[http://shounen.ru/soft/flashnul/ flashnul] is an utility to verify the functionality and maintenance of Flash-Memory (USB-Flash, IDE-Flash, SecureDigital, MMC, MemoryStick, SmartMedia, XD, CompactFlash etc).
  
From a command prompt, invoke flashnul with -p, and determine which device index is your USB drive. For example, my output looks like this:
+
From a command prompt, invoke flashnul with {{ic|-p}}, and determine which device index is your USB drive, e.g.:
  
C:\>flashnul -p
+
{{hc|C:\>flashnul -p|
+
Avaible physical drives:
Avaible physical drives:
+
Avaible logical disks:
Avaible logical disks:
+
C:\
C:\
+
D:\
D:\
+
E:\
E:\
+
}}
  
In my case, it is drive E:
+
When you have determined which device is the correct one, you can write the image to your drive, by invoking flashnul with the device index, {{ic|-L}}, and the path to your image, e.g:
  
When you have determined which device is the correct one, you can write the image to your drive, by invoking flashnul with the device index, -L, and the path to your image. In my case, it would be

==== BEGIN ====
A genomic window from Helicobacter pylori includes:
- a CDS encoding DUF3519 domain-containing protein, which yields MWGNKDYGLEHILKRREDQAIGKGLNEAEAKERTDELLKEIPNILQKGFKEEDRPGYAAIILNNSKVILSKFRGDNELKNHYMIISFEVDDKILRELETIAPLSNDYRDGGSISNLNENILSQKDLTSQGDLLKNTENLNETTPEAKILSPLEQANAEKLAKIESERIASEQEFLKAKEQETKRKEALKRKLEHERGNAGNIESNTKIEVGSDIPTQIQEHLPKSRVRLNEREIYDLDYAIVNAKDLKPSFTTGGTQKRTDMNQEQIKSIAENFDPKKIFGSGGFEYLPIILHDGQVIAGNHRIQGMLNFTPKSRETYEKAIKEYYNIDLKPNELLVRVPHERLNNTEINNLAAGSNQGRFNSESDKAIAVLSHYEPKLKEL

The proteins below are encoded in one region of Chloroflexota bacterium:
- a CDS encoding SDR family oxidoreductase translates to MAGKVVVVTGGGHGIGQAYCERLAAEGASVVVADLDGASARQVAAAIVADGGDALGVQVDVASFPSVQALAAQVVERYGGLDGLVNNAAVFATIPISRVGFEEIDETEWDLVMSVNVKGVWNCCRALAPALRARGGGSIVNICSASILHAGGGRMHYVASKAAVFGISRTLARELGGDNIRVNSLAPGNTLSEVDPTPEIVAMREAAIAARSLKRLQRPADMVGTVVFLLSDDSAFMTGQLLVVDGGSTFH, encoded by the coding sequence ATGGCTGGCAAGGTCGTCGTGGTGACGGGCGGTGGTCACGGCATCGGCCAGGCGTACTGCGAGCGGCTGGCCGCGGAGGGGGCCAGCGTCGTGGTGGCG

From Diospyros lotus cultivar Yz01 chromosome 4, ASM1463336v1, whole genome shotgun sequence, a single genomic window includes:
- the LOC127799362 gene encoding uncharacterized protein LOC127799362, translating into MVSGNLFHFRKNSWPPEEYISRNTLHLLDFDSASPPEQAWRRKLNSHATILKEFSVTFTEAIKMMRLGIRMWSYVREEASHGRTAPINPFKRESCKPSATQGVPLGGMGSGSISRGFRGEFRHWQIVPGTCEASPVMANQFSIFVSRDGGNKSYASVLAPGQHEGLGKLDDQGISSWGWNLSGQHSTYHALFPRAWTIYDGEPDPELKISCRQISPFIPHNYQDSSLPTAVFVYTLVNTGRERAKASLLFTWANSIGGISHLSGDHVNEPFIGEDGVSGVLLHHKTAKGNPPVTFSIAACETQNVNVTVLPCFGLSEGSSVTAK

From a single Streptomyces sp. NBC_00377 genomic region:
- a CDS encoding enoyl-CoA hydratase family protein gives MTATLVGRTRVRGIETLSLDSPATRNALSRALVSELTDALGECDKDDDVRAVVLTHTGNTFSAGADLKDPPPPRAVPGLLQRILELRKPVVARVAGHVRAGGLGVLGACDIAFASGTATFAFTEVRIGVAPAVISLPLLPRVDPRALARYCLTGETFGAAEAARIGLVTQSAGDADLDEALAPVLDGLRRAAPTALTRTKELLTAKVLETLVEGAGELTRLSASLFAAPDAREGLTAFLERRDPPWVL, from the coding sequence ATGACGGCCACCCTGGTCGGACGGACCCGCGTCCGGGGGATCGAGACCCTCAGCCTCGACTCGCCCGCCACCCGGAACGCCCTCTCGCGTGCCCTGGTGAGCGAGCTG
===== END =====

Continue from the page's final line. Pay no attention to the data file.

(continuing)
+
  C:\>flashnul '''E:''' -L ''path\to\arch.iso''
 
+
  C:\>flashnul E: -L path\to\arch.iso
+
  
 
As long as you are really sure you want to write the data, type yes, then wait a bit for it to write. If you get an access denied error, close any Explorer windows you have open.
 
As long as you are really sure you want to write the data, type yes, then wait a bit for it to write. If you get an access denied error, close any Explorer windows you have open.
Line 167: Line 168:
 
If under Vista or Win7, you should open the console as administrator, or else flashnul will fail to open the stick as a block device and will only be able to write via the drive handle windows provides
 
If under Vista or Win7, you should open the console as administrator, or else flashnul will fail to open the stick as a block device and will only be able to write via the drive handle windows provides
  
{{Note|Confirmed that you need to use drive letter as opposed to number. flashnul 1rc1, Windows 7 x64. -bgalakazam}}
+